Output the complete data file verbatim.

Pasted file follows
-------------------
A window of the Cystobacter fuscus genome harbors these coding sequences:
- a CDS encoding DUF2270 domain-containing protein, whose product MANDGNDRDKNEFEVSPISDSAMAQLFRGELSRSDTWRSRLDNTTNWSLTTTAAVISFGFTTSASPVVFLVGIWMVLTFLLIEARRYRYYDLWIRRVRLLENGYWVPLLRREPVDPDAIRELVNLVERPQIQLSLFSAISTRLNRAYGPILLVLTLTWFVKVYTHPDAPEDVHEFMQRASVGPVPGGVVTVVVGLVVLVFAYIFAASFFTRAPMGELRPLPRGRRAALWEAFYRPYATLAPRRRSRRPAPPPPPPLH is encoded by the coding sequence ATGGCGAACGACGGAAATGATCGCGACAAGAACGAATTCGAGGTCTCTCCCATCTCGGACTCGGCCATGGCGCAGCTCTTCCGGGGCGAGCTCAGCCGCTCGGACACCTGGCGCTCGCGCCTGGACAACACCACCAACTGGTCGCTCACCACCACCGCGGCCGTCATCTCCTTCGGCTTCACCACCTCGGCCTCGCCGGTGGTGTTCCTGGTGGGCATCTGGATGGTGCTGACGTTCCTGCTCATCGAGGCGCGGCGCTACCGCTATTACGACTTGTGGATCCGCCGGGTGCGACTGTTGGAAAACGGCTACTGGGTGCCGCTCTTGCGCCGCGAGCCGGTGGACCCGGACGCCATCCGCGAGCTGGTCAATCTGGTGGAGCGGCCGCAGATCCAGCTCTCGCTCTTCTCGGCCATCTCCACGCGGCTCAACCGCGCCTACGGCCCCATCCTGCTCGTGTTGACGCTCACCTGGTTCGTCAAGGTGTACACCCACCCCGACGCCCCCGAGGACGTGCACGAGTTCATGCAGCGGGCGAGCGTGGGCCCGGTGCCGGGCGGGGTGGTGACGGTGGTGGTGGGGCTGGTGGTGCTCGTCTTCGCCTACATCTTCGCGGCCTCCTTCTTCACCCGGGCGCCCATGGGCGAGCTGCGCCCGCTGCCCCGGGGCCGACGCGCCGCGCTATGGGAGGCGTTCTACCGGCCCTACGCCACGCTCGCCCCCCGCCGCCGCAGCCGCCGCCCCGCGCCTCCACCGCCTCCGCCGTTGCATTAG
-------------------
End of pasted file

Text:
A window of the Cystobacter fuscus genome harbors these coding sequences:
- a CDS encoding DUF2270 domain-containing protein, whose product MANDGNDRDKNEFEVSPISDSAMAQLFRGELSRSDTWRSRLDNTTNWSLTTTAAVISFGFTTSASPVVFLVGIWMVLTFLLIEARRYRYYDLWIRRVRLLENGYWVPLLRREPVDPDAIRELVNLVERPQIQLSLFSAISTRLNRAYGPILLVLTLTWFVKVYTHPDAPEDVHEFMQRASVGPVPGGVVTVVVGLVVLVFAYIFAASFFTRAPMGELRPLPRGRRAALWEAFYRPYATLAPRRRSRRPAPPPPPPLH is encoded by the coding sequence ATGGCGAACGACGGAAATGATCGCGACAAGAACGAATTCGAGGTCTCTCCCATCTCGGACTCGGCCATGGCGCAGCTCTTCCGGGGCGAGCTCAGCCGCTCGGACACCTGGCGCTCGCGCCTGGACAACACCACCAACTGGTCGCTCACCACCACCGCGGCCGTCATCTCCTTCGGCTTCACCACCTCGGCCTCGCCGGTGGTGTTCCTGGTGGGCATCTGGATGGTGCTGACGTTCCTGCTCATCGAGGCGCGGCGCTACCGCTATTACGACTTGTGGATCCGCCGGGTGCGACTGTTGGAAAACGGCTACTGGGTGCCGCTCTTGCGCCGCGAGCCGGTGGACCCGGACGCCATCCGCGAGCTGGTCAATCTGGTGGAGCGGCCGCAGATCCAGCTCTCGCTCTTCTCGGCCATCTCCACGCGGCTCAACCGCGCCTACGGCCCCATCCTGCTCGTGTTGACGCTCACCTGGTTCGTCAAGGTGTACACCCACCCCGACGCCCCCGAGGACGTGCACGAGTTCATGCAGCGGGCGAGCGTGGGCCCGGTGCCGGGCGGGGTGGTGACGGTGGTGGTGGGGCTGGTGGTGCTCGTCTTCGCCTACATCTTCGCGGCCTCCTTCTTCACCCGGGCGCCCATGGGCGAGCTGCGCCCGCTGCCCCGGGGCCGACGCGCCGCGCTATGGGAGGCGTTCTACCGGCCCTACGCCACGCTCGCCCCCCGCCGCCGCAGCCGCCGCCCCGCGCCTCCACCGCCTCCGCCGTTGCATTAG